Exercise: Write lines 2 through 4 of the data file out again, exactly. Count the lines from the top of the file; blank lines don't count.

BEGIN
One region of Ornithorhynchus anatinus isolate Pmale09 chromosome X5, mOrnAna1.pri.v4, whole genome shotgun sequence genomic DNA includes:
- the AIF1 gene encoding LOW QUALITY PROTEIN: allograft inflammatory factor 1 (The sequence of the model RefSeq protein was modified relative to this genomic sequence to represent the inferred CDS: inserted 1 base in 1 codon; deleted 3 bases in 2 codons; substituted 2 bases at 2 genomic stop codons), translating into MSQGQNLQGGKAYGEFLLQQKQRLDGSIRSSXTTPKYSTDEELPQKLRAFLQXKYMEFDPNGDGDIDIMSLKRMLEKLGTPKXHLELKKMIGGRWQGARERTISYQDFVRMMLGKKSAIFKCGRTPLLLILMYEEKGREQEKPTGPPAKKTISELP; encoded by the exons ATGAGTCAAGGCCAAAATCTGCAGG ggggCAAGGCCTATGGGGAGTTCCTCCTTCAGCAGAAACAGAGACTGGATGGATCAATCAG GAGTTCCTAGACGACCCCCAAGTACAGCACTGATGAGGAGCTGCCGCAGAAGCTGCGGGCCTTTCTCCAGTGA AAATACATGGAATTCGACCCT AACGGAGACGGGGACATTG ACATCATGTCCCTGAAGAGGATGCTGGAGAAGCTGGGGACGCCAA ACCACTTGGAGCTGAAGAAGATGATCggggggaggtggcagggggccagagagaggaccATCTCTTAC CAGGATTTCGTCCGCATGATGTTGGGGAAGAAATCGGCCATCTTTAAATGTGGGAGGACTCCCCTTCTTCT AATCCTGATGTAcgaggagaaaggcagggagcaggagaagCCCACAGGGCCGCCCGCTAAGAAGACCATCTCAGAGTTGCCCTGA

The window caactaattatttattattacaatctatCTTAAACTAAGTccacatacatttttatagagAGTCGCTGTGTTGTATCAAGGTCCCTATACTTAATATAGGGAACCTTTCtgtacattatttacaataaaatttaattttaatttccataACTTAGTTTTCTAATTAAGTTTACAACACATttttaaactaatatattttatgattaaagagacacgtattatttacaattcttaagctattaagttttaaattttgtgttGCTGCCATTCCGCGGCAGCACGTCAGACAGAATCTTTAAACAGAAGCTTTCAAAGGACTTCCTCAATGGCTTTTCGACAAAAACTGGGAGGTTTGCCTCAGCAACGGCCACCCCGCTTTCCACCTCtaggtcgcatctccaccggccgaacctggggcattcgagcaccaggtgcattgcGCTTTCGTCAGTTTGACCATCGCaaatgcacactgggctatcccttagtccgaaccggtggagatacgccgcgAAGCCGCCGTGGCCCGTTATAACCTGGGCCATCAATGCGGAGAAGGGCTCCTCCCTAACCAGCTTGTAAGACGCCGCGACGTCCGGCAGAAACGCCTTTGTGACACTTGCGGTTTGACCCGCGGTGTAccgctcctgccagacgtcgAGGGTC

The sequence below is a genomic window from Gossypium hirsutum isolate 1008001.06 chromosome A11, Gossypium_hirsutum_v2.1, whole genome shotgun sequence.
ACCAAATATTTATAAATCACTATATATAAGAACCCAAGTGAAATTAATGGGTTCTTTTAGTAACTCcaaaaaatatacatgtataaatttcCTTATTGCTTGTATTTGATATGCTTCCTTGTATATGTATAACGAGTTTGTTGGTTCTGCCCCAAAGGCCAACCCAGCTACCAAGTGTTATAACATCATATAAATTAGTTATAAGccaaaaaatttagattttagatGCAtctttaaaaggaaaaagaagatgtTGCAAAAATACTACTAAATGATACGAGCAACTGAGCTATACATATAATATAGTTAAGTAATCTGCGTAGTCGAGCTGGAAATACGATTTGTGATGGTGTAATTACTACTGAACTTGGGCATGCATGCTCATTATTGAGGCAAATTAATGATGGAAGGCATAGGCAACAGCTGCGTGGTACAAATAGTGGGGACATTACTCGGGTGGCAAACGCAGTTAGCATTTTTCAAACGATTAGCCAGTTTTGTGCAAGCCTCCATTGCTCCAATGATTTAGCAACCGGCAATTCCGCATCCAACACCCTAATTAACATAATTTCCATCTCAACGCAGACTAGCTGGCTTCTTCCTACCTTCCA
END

- the AIF1 gene encoding LOW QUALITY PROTEIN: allograft inflammatory factor 1 (The sequence of the model RefSeq protein was modified relative to this genomic sequence to represent the inferred CDS: inserted 1 base in 1 codon; deleted 3 bases in 2 codons; substituted 2 bases at 2 genomic stop codons), translating into MSQGQNLQGGKAYGEFLLQQKQRLDGSIRSSXTTPKYSTDEELPQKLRAFLQXKYMEFDPNGDGDIDIMSLKRMLEKLGTPKXHLELKKMIGGRWQGARERTISYQDFVRMMLGKKSAIFKCGRTPLLLILMYEEKGREQEKPTGPPAKKTISELP; encoded by the exons ATGAGTCAAGGCCAAAATCTGCAGG ggggCAAGGCCTATGGGGAGTTCCTCCTTCAGCAGAAACAGAGACTGGATGGATCAATCAG GAGTTCCTAGACGACCCCCAAGTACAGCACTGATGAGGAGCTGCCGCAGAAGCTGCGGGCCTTTCTCCAGTGA AAATACATGGAATTCGACCCT AACGGAGACGGGGACATTG ACATCATGTCCCTGAAGAGGATGCTGGAGAAGCTGGGGACGCCAA ACCACTTGGAGCTGAAGAAGATGATCggggggaggtggcagggggccagagagaggaccATCTCTTAC CAGGATTTCGTCCGCATGATGTTGGGGAAGAAATCGGCCATCTTTAAATGTGGGAGGACTCCCCTTCTTCT AATCCTGATGTAcgaggagaaaggcagggagcaggagaagCCCACAGGGCCGCCCGCTAAGAAGACCATCTCAGAGTTGCCCTGA

The window caactaattatttattattacaatctatCTTAAACTAAGTccacatacatttttatagagAGTCGCTGTGTTGTATCAAGGTCCCTATACTTAATATAGGGAACCTTTCtgtacattatttacaataaaatttaattttaatttccataACTTAGTTTTCTAATTAAGTTTACAACACATttttaaactaatatattttatgattaaagagacacgtattatttacaattcttaagctattaagttttaaattttgtgttGCTGCCATTCCGCGGCAGCACGTCAGACAGAATCTTTAAACAGAAGCTTTCAAAGGACTTCCTCAATGGCTTTTCGACAAAAACTGGGAGGTTTGCCTCAGCAACGGCCACCCCGCTTTCCACCTCtaggtcgcatctccaccggccgaacctggggcattcgagcaccaggtgcattgcGCTTTCGTCAGTTTGACCATCGCaaatgcacactgggctatcccttagtccgaaccggtggagatacgccgcgAAGCCGCCGTGGCCCGTTATAACCTGGGCCATCAATGCGGAGAAGGGCTCCTCCCTAACCAGCTTGTAAGACGCCGCGACGTCCGGCAGAAACGCCTTTGTGACACTTGCGGTTTGACCCGCGGTGTAccgctcctgccagacgtcgAGGGTC

The sequence below is a genomic window from Gossypium hirsutum isolate 1008001.06 chromosome A11, Gossypium_hirsutum_v2.1, whole genome shotgun sequence.